This compelling collection of DIY indie pop feels more like a culmination that a debut.
Mauro Remiddi is a true citizen of the world. He has spent his life in constant motion, traveling from his homeland of Italy across Europe, Asia and the Americas, and this hunger for movement and exploration is apparent in Remiddi’s journey as a musician as well. He has performed gypsy Klezmer music as a member of the Berlin Youth Circus, studied and reinterpreted traditional music in North Korea, played piano for an Off Broadway tap dance show, penned Italian film scores, and fronted the London based indie pop band Sunny Day Sets Fire. Over the last few years, Remiddi has reinvented himself yet again as Porcelain Raft, settling in New York and composing a series of effects laden, loop based bedroom pop releases that have increasingly piqued the interest of fans and critics alike.
Porcelain Raft’s debut full length Strange Weekend is a compelling collection of shimmering DIY indie pop that manages to sound both timeless and very of the moment. In its melding of beat heavy, reverb drenched electronics with traditional pop song craft, it stands alongside contemporary acts such as MGMT, Neon Indian, and current tour mate M83. But there are also echoes here of the forebears of today’s pop innovators, reaching all the way back to John Lennon and David Bowie, as well as more recent electronically oriented indie acts such as Air and Folk Implosion. This blending of past and present makes listening to Strange Weekend feel like leafing through scrapbook images of past travels from a present moment that is still vibrant and full of life.
Opening track “Drifting in and Out” sets the tone of the album with all of Remiddi’s strengths as a songwriter on full display. Shuffling drum machine patterns propel through swirling synth pads and fuzzed out guitars while Remiddi weaves his wonderfully androgynous vocals through the haze. This is Porcelain Raft at their blissfully sedated best, cloaking instantly infectious pop melodies in a warm, narcotic blanket of sound. Other songs that stand out in a similar fashion include the singles “Put Me to Sleep,” and “Unless You Speak from Your Heart.” The former floats along on a steady, pulsing backbeat and muted acoustic guitar strumming, with Remiddi’s soothing, half whispered lyrics beckoning: “Would you do something for me / Do something for me / Would you put me to sleep / Put me to sleep”. While the latter constructs the album’s most memorable melodic moment by channeling the ghost of John Lennon as the front man for a twenty-first century chillwave band. There are moments of deeply introspective beauty here as well. “The End of Silence” sees Remiddi’s vocals take an impassioned and affecting turn over a sparse, steady rhythm and reverberating open guitar chords. And “Backwords” marries acoustic balladry with orchestral synthesizer swells for an engulfing sound that is, yes, a little bit cheesy, but also sad, gorgeous, and refreshingly genuine.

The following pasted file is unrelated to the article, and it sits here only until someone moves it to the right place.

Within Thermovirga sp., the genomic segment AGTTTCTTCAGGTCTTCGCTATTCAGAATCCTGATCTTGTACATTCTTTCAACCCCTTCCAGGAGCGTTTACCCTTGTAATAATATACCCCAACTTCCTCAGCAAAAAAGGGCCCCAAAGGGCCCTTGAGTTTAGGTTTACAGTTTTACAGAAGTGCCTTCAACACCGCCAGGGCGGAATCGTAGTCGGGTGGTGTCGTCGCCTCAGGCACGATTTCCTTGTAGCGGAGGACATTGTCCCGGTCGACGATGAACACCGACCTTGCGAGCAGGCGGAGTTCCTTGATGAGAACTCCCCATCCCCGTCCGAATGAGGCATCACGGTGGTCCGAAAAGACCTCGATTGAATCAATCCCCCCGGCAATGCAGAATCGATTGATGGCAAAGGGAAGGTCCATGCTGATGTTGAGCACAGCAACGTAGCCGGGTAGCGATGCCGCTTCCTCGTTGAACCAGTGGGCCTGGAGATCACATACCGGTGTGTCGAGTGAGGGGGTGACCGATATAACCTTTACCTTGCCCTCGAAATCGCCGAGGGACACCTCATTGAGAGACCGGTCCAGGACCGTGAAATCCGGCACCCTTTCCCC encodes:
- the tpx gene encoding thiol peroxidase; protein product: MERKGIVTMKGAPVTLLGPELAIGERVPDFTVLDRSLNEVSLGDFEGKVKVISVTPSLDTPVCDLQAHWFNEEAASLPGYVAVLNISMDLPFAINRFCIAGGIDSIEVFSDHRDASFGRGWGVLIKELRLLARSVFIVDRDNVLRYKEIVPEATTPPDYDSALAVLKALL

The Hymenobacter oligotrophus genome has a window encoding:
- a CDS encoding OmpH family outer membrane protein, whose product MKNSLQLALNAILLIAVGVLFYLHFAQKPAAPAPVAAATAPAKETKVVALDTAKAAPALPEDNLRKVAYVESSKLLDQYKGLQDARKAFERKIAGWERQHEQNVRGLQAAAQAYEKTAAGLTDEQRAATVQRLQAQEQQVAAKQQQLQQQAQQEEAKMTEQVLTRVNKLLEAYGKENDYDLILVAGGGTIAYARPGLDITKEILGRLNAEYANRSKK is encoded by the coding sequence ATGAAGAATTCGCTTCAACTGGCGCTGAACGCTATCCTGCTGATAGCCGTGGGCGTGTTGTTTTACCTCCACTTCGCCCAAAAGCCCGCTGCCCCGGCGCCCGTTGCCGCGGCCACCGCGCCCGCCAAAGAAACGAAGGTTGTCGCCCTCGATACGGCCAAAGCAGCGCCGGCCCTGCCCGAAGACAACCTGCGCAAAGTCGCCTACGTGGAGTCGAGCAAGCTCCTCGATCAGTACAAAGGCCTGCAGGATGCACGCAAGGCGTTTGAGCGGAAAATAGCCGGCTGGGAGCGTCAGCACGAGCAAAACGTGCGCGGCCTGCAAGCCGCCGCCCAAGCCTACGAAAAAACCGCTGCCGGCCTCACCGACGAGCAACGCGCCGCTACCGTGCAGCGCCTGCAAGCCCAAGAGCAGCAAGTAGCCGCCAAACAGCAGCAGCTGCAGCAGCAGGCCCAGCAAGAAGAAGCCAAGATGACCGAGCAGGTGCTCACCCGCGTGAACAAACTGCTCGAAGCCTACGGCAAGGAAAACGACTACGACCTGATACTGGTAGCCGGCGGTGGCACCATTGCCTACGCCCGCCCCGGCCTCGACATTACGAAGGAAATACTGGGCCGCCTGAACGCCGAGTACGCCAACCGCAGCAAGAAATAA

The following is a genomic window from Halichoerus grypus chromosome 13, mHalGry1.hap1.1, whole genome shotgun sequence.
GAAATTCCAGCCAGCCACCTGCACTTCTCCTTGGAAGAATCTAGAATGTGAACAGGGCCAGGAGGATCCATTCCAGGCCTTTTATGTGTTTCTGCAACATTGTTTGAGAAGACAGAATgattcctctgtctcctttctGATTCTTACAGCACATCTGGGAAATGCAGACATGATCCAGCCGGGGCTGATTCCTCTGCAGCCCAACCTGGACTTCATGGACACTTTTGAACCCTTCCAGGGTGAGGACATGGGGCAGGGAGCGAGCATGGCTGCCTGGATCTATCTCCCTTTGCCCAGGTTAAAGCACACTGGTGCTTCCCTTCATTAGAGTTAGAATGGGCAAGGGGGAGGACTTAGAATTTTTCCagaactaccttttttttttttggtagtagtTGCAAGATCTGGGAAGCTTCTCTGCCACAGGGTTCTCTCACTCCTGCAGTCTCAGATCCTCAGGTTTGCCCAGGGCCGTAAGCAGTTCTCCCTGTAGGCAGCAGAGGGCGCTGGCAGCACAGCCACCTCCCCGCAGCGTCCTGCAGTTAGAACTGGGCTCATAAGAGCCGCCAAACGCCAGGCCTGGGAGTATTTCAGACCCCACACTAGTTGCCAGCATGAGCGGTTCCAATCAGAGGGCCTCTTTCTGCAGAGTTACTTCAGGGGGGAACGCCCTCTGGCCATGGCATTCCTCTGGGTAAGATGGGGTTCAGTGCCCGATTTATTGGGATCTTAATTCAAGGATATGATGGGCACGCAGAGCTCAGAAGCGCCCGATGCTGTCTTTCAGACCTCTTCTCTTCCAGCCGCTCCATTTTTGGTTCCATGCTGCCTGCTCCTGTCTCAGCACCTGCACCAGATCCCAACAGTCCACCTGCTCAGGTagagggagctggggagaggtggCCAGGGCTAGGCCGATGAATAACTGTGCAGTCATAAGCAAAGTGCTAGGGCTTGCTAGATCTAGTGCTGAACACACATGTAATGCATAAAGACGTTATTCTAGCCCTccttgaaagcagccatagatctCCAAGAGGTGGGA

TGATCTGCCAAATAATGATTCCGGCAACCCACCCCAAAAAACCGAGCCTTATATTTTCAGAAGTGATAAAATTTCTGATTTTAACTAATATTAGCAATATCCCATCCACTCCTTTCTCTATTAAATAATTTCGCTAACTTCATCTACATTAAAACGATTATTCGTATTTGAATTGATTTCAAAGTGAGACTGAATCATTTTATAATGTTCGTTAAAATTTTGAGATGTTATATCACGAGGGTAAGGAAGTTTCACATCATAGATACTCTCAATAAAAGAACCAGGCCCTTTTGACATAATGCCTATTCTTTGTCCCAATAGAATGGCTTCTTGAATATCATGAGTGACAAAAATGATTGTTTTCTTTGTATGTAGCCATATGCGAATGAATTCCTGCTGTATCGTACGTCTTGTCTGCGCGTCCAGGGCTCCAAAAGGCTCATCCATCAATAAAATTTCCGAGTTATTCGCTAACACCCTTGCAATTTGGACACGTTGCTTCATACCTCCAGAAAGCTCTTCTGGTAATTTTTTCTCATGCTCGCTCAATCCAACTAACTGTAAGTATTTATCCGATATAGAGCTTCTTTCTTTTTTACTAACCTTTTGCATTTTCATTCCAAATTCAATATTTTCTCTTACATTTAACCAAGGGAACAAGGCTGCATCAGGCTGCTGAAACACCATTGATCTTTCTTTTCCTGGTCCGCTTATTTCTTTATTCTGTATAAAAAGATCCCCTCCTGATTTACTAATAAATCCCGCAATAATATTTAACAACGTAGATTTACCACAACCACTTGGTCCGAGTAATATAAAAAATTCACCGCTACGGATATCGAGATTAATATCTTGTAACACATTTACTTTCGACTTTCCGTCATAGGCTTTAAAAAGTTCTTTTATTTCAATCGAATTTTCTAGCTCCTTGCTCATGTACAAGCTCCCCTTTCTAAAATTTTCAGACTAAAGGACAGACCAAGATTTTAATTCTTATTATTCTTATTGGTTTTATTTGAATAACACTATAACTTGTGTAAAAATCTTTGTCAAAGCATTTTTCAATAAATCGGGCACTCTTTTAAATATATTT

At 37 years old, Remiddi doesn’t quite fit the profile of your average up and coming DIY bedroom pop artist. In many ways, this album feels more like a culmination than a debut, and Remiddi’s vast and varied musical experience infuse his songs with a sense of confidence and craftsmanship that is often lacking in the work of his younger and less experienced peers. The other element that sets this album apart is Remiddi’s highly refined production aesthetic — there is nothing lo-fi about it, unlike some of the artist’s previous work as Porcelain Raft. Rather, Strange Weekend is a testament to the increasingly professional production capabilities of home recording artists, and it’s a good move for Remiddi, whose unique talent for finding grandeur in simplicity is revealed throughout the album.